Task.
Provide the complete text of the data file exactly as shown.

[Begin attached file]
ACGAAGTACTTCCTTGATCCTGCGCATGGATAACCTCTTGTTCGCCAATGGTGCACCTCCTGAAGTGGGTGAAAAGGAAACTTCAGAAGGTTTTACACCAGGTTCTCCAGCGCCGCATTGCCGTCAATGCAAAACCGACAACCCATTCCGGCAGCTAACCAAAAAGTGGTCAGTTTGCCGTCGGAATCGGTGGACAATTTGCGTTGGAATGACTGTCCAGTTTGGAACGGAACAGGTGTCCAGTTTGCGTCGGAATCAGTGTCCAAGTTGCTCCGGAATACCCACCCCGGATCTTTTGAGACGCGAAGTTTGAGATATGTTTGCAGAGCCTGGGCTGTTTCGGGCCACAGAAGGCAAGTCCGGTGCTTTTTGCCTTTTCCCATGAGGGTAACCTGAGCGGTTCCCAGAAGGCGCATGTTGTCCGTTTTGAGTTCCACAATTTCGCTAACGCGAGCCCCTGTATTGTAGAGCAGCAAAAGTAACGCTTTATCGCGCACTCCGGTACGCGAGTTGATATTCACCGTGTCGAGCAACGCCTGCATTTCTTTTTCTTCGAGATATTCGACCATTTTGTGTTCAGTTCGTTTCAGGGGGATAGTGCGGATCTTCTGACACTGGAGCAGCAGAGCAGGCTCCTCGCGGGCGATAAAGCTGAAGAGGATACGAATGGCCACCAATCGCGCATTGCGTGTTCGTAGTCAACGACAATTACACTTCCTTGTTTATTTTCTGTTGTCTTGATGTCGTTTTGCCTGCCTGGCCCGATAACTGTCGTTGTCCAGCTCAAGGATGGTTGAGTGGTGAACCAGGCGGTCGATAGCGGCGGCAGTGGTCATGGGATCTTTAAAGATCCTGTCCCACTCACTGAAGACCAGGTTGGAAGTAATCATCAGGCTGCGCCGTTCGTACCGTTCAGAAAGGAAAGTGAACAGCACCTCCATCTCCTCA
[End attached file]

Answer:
ACGAAGTACTTCCTTGATCCTGCGCATGGATAACCTCTTGTTCGCCAATGGTGCACCTCCTGAAGTGGGTGAAAAGGAAACTTCAGAAGGTTTTACACCAGGTTCTCCAGCGCCGCATTGCCGTCAATGCAAAACCGACAACCCATTCCGGCAGCTAACCAAAAAGTGGTCAGTTTGCCGTCGGAATCGGTGGACAATTTGCGTTGGAATGACTGTCCAGTTTGGAACGGAACAGGTGTCCAGTTTGCGTCGGAATCAGTGTCCAAGTTGCTCCGGAATACCCACCCCGGATCTTTTGAGACGCGAAGTTTGAGATATGTTTGCAGAGCCTGGGCTGTTTCGGGCCACAGAAGGCAAGTCCGGTGCTTTTTGCCTTTTCCCATGAGGGTAACCTGAGCGGTTCCCAGAAGGCGCATGTTGTCCGTTTTGAGTTCCACAATTTCGCTAACGCGAGCCCCTGTATTGTAGAGCAGCAAAAGTAACGCTTTATCGCGCACTCCGGTACGCGAGTTGATATTCACCGTGTCGAGCAACGCCTGCATTTCTTTTTCTTCGAGATATTCGACCATTTTGTGTTCAGTTCGTTTCAGGGGGATAGTGCGGATCTTCTGACACTGGAGCAGCAGAGCAGGCTCCTCGCGGGCGATAAAGCTGAAGAGGATACGAATGGCCACCAATCGCGCATTGCGTGTTCGTAGTCAACGACAATTACACTTCCTTGTTTATTTTCTGTTGTCTTGATGTCGTTTTGCCTGCCTGGCCCGATAACTGTCGTTGTCCAGCTCAAGGATGGTTGAGTGGTGAACCAGGCGGTCGATAGCGGCGGCAGTGGTCATGGGATCTTTAAAGATCCTGTCCCACTCACTGAAGACCAGGTTGGAAGTAATCATCAGGCTGCGCCGTTCGTACCGTTCAGAAAGGAAAGTGAACAGCACCTCCATCTCCTCA